As the old joke goes, if you get three economists together, you are likely to get at least half a dozen different opinions.
But there is one thing that economists do agree on: you need to price carbon effectively if you are to shift economic activity towards a lower carbon future.
About 40 countries around the world, covering about one quarter of the world’s greenhouse gas emissions, currently have some form of carbon pricing. Usually, these carbon prices result from carbon taxes or emissions trading schemes on carbon emitting activities, like power generation or industrial processes.
Companies currently use a wide range of assumptions on carbon prices in making their investment decisions. BP, for example, recently increased its carbon price assumption to $100/tonne by 2030, up from the $40/tonne they assume today. This change will have major implications for their investment plans, shifting more into renewables and low-carbon technologies and reducing spend on oil and gas exploration and production.
The incidence of carbon pricing across different sectors of the economy is also highly uneven. Here in the UK, tax represents about two thirds of the price we pay for petrol and diesel at the pumps. Yet, we have a reduced rate of VAT (five percent) and (currently) no carbon tax on the gas we use in our central heating, despite both activities contributing to global warming.
This uneven incidence of carbon taxes creates distortions and that, in turn, ultimately means higher costs for consumers of getting to net zero. Similarly, the uncertainty over the future trajectory for carbon prices creates further uncertainty and risk for investors, which pushes up the costs of capital. Again, the result is higher costs paid by consumers for meeting any given carbon reduction target.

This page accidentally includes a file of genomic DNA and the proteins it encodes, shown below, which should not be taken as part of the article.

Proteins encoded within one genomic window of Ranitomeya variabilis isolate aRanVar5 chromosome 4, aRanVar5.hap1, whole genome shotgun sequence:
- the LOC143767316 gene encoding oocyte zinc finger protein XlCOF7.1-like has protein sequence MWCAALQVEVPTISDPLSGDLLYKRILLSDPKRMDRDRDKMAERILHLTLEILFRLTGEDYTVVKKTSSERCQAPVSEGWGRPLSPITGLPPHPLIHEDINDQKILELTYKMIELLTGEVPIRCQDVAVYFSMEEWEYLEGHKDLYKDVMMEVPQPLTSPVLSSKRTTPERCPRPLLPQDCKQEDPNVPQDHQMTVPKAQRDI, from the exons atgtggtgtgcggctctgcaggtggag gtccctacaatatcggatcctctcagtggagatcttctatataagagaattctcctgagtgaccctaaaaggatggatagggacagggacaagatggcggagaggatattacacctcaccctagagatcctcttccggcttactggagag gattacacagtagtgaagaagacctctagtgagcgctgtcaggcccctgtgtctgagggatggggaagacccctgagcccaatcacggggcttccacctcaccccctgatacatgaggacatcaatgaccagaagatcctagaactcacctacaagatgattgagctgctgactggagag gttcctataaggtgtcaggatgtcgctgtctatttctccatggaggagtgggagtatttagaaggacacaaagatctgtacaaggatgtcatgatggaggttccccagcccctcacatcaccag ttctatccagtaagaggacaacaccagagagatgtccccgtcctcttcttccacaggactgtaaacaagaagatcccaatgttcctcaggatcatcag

This problem is particularly acute in the energy sector because assets like wind farms, nuclear power stations and gas networks that can carry hydrogen and biomethane have such long life spans. Investors are making decisions today on assets that will still be in the ground in 2050 and beyond.
In assessing their options, investors in the UK only have visibility over actual carbon tax rates for one year ahead. The government has stated that there will be a UK Emissions Trading Scheme (ETS) to replace the EU ETS from 2021, given Brexit. But investors have no certainty about the expected trajectory for carbon prices under that new scheme, as many of the design details are still being worked through. It remains to be decided whether the UK scheme will be linked to the EU ETS and over what timescale.
This uncertainty will mean higher costs for consumers. In the run-up to the UN’s climate conference COP26, hosted in Glasgow next year, the UK government should look to address this as a matter of urgency. As part of its review of the costs of net zero due in early 2021, it must include a full review of the future of carbon pricing. Getting this right is the one thing economists agree on.
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